Barack Obama’s Inauguration and his Legacy

Barack Obama's inauguration

by Michael D’Antonio

On the day before he became president of the United States, Barack Obama put on faded jeans and went to the Sasha Bruce House, a shelter for runaway youth on Capitol Hill, where he used a roller to apply blue paint to a bedroom wall. Obama also visited with hundreds of volunteers who had gathered at a Washington-area high school to write letters to American military personnel stationed abroad. And he made an impromptu stop at Walter Reed Medical Center to meet more than a dozen wounded veterans of the wars in Iraq and Afghanistan. Read more ›

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Posted in Contemporary History

Pop Warner and the World’s First Indoor Professional Football Tournament

Pop Warner

by Steve Sheinkin

After four seasons at the Carlisle Indian School, Pop Warner was already considered one of the brightest and most innovative coaches in football.  However, Pop made the dubious decision to take the field for one last game as a player. Read more ›

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Posted in Sports History

Searching for Grace Humiston: Mrs. Sherlock Holmes

Grace Humiston

by Brad Ricca

Grace Humiston was a celebrated lawyer, a famous detective, and the first female U.S. District Attorney in history. Her specialty was tracking down missing persons, yet she remains largely (and mysteriously) missing from history herself. Read more ›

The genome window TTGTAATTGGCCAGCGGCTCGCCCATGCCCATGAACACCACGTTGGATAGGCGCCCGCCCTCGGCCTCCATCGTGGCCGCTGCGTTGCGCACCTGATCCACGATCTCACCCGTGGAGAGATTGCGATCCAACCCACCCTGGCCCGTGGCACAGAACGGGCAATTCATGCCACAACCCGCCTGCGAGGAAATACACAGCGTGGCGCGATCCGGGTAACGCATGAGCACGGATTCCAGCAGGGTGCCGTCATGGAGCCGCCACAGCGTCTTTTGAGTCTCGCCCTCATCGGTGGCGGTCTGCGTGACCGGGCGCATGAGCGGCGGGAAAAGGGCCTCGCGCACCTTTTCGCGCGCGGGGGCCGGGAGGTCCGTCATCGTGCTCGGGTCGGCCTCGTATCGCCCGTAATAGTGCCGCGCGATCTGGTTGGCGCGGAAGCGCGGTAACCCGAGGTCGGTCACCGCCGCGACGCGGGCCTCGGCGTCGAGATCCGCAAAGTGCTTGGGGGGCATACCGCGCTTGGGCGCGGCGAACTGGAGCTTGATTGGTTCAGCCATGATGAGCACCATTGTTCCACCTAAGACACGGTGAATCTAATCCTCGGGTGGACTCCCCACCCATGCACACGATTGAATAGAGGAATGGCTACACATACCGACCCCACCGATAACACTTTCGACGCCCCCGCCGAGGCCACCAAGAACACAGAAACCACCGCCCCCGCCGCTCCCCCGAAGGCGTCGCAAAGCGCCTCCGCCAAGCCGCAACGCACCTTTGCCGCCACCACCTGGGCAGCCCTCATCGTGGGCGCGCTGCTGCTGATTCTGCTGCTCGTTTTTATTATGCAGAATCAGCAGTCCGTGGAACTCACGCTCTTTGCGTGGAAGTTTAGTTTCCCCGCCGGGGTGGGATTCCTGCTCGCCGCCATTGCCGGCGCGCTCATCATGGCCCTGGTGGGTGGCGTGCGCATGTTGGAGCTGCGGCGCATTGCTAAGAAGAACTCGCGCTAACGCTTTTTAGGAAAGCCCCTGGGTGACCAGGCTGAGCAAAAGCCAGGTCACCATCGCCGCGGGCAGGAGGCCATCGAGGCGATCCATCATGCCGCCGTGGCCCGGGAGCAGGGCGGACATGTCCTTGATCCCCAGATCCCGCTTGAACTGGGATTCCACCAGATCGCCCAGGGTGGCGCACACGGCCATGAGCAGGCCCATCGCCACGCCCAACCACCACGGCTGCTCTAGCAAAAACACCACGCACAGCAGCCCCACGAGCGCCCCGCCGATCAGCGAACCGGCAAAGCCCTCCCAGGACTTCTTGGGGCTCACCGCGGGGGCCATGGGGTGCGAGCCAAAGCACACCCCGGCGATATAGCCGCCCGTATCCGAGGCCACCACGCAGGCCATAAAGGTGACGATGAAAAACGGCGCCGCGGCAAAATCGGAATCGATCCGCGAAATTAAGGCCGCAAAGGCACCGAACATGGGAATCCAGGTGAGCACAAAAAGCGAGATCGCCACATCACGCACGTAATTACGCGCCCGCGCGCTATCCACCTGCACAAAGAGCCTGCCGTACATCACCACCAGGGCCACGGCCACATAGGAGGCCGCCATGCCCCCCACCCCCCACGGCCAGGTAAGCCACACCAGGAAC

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Posted in Modern History

The Greatest POW Escape in American History

Greatest Escape in American History

by Stephen Dando-Collins

Eisenhower’s aide, Patton’s son-in-law, Hemingway’s son: The Greatest POW Escape in American History

Tall, thin Lieutenant Craig D. Campbell, from Austin, Texas was among the first Americans to arrive at the Nazi’s Oflag 64 POW camp at Schubin, Poland in June, 1943. Twenty-six year-old Campbell harbored a secret: since 1941, he’d been aide-de-camp to General Dwight D. Eisenhower, then American supreme commander in North Africa. Read more ›

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Posted in Military History

After Yeltsin: A Historic Change in Russian Attitudes toward Americans

Boris_Yeltsin_31_December_1999 Cropped

By Lisa Dickey

The first time I traveled across Russia, in the fall of 1995, most people I met seemed to love Americans. The Soviet Union had collapsed four years earlier, leading to an abrupt thaw in the Cold War. Boris Yeltsin was their president, Bill Clinton was ours, and peace was breaking out all over. Read more ›

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Posted in Contemporary History
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